Stratigraphy of Reuchenette Formation at Sur Combe Ronde. A) Litho-, bio-, and chronostratigraphy (based on Jank et al., 2006); associated thickness relations are not to scale. B) Schematic profile of the paleontological excavation site at Sur Combe Ronde and the sequence-stratigraphic framework of the section according to Rameil (2005). Columns show large-scale sequences with the boreal sequence boundary zone (SBZ) Kimmeridgian (Kim 4) at the base (left) and superposed small-scale sequences (center). In the lithology column, note the deepening-up trend from the Main Dinosaur Track Level at the base to the Virgula Marls at the top (redrawn from Hug et al., 2003). SB sequence boundary; TD transgressive deposit; MF maximum flooding; MFZ maximum flooding zone. C) Detailed section at Sur Combe Ronde. CGU composite gastropod unit; UNLU upper nerineoid limestone unit; MLU marl layer unit. Symbols as in Figs. 6-7.
Polished sections of A) Itieria (2 folds, 1.0.1.0); B) Pseudonerinea type (0 folds, 0.0.0.0); and C) Contortella type (0 folds, 0.0.0.0). Scale bars in mm. See Figure 3 for an explanation of folds.  
Macro-and microfaunal skeletal elements, frequency grayscale code, sedimentary structures, lithologies, and components for lower part of the detailed section at Sur Combe Ronde. The macrofaunal assemblage has no grayscale code and provides information only on the presence of any given skeletal element on the basis of the fossil inventory of the Section de Paléontologie. The microfaunal assemblage provides estimates on relative frequencies of skeletal elements and components. The signatures in the Dunham Classification refer to the state of micritization of the peloids. Percentages at far right indicate relative frequencies of very abundant features. For symbols, see legend in Figure 7. W wackestone; G grainstone; M mudstone; P packstone; DT dinosaur track level; L laminites.
The Kimmeridgian shallow-water carbonates of the Swiss Jura Mountains display stratigraphic levels containing mass accumulations of nerineoidean gastropods. The macro- and microfacies of the rocks with these nerineoidean assemblages suggest that their occurrence was related to water depth, physical energy within the habitat, sedimentation rate, substrate stability, and food supply. Typical nerineoidean shells are high spired and exhibit unique spiral laminae (folds) on the internal walls. Mass accumulations consisting of large, heavy individuals are believed to represent a semisessile, suspensionfeeding community that utilized an external food source. During times of enhanced precipitation and run-off from the hinterland, terrestrial organic matter may have been supplied into the shallow sea, thus forming a source of food for the nerineoids. Alternatively, relative sea-level change during transgression may have led to largescale coastal erosion and flooding of the platform, also potentially leading to a mobilization of organic matter. Size and morphology of the high-spired shells seem to indicate a trend toward maximal external volume. Development of folds within the shell is interpreted as a modification to maintain a small internal volume. The faunal and floral composition of the strata indicates a suspension-rich, highenergy environment with a low-sedimentation rate and a stable substrate. This allowed mass colonization by epifaunal nerineoids, which, in turn, formed a frameworklike structure. The heavy shells acted as a grid, trapping the sediment in between. In this way, a reinforced carbonate accumulation formed.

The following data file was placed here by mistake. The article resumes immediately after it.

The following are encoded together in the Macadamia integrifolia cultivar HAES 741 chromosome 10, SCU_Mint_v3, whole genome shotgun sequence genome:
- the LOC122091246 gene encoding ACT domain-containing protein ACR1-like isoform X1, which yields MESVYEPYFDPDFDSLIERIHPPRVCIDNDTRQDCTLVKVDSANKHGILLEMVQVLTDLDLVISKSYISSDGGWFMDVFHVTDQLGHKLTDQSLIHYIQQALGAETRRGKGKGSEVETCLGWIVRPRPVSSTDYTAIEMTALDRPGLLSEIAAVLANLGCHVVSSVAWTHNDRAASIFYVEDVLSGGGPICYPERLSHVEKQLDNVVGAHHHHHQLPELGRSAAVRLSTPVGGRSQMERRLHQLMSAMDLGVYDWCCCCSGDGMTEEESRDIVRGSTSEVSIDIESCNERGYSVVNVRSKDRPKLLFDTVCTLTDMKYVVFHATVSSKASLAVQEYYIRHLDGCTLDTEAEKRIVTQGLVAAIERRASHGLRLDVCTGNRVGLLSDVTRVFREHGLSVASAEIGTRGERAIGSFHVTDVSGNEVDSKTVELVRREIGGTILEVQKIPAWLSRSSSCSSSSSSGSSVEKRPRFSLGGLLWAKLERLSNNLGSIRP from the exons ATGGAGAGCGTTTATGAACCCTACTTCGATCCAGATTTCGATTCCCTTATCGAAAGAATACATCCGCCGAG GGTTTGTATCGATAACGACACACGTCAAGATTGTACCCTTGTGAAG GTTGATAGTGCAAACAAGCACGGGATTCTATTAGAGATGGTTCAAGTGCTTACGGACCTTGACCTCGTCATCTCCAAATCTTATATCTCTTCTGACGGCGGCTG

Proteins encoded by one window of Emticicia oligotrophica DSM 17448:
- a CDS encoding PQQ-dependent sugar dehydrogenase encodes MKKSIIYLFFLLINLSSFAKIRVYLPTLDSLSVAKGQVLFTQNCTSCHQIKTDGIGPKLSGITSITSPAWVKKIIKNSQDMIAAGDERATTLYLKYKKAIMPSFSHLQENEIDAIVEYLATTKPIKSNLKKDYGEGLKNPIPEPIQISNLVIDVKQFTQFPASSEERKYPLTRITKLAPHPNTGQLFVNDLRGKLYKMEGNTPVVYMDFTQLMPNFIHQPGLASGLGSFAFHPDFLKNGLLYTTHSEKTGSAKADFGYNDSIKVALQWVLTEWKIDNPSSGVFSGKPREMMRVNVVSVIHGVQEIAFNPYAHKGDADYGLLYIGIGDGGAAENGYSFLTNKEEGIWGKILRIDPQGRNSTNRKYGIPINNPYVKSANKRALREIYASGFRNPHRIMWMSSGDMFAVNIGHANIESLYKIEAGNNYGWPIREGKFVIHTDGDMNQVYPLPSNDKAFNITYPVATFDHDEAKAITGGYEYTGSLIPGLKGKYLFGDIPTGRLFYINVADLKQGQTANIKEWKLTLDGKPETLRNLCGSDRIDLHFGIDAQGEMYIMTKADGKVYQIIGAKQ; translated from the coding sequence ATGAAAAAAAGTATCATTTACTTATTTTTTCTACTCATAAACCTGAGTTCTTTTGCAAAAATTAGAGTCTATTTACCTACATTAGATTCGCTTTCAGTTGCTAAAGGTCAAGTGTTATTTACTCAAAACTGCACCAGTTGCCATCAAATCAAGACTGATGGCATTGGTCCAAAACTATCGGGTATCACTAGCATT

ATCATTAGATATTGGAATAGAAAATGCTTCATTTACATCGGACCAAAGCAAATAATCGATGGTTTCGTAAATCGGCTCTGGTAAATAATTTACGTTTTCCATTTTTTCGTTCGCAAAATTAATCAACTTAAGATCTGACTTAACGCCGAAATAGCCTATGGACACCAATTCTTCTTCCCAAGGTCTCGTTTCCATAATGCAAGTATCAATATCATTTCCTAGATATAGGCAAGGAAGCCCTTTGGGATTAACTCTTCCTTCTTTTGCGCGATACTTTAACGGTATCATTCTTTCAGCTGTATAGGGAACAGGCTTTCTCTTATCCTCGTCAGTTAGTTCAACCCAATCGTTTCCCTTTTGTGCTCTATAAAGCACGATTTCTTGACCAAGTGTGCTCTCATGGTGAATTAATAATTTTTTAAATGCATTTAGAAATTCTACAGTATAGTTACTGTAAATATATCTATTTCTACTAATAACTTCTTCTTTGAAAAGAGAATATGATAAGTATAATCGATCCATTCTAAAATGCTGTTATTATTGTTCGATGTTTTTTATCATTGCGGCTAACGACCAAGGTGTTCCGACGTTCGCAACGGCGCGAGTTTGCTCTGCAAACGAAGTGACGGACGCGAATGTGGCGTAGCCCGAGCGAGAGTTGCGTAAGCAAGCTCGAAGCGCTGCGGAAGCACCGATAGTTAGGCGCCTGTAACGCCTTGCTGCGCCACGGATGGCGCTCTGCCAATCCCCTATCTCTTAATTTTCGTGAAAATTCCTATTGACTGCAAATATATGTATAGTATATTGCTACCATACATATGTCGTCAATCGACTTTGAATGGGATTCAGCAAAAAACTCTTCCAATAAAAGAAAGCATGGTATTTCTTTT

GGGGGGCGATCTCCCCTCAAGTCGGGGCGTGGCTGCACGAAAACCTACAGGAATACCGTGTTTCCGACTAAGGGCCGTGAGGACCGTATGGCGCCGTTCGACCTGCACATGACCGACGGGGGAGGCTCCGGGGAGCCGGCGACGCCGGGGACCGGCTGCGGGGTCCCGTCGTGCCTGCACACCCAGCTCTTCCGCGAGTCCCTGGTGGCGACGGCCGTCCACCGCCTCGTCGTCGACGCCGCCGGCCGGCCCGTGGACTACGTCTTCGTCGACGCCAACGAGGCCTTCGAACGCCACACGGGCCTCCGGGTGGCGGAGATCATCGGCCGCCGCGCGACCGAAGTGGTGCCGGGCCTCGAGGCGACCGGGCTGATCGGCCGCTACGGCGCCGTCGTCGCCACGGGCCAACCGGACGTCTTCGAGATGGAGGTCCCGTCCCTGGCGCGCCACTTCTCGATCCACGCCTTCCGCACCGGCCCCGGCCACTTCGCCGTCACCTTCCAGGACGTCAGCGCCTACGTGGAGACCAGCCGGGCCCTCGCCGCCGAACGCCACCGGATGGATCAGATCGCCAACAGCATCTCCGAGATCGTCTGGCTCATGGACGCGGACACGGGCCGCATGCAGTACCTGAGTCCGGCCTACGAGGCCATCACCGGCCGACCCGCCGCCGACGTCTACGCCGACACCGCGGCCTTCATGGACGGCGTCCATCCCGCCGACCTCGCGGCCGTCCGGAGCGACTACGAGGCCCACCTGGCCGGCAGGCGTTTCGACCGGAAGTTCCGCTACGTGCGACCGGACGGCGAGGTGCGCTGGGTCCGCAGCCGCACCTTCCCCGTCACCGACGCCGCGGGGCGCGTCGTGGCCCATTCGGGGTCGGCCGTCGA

Although microvertebrate accumulations are commonly used for paleoecological reconstructions, taphonomic processes affecting the final taxonomic composition of an accumulation are often ignored. This research explores the effects of abiotic taphonomic processes on the taxonomic composition of terrestrial microvertebrate accumulations by comparing a floodplain and a channel lag deposit from the Maastrichtian Hell Creek Formation in eastern Montana. Distribution of skeletal elements with specific physical attributes and relative abundance of taxa correlate with the hydraulic indicators (i.e., grain size, sedimentary structures) of the depositional facies. Transport distances, hydraulic equivalencies of dominant skeletal elements, amount of hydraulic sorting and reworking, and degree of time averaging vary between deposits and significantly affect taxonomic distributions. Relative abundance data, in conjunction with chi-square test results and rank-order analysis, show that size, shape, abrasion, and taxonomic compositions vary significantly between assemblages. The fine-grained assemblage is dominated by tabular, low-density elements, such as cycloid scales and fish vertebrae. Dense, equidimensional elements, such as teeth and ganoid fish scales, dominate the sandstone assemblage. Rank-order analysis results demonstrate that relative abundance of hydraulically equivalent skeletal elements from morphologically similar organisms can be compared regardless of accumulation in nonisotaphonomic deposits. Statistical comparisons were made among osteichthyans using ganoid scales, caudates using vertebrae, ornithischians using teeth, and testudinates using shell fragments. Results show that portions of the assemblage analyzed using hydrodynamically equivalent elements are not significantly different, despite different depositional environments.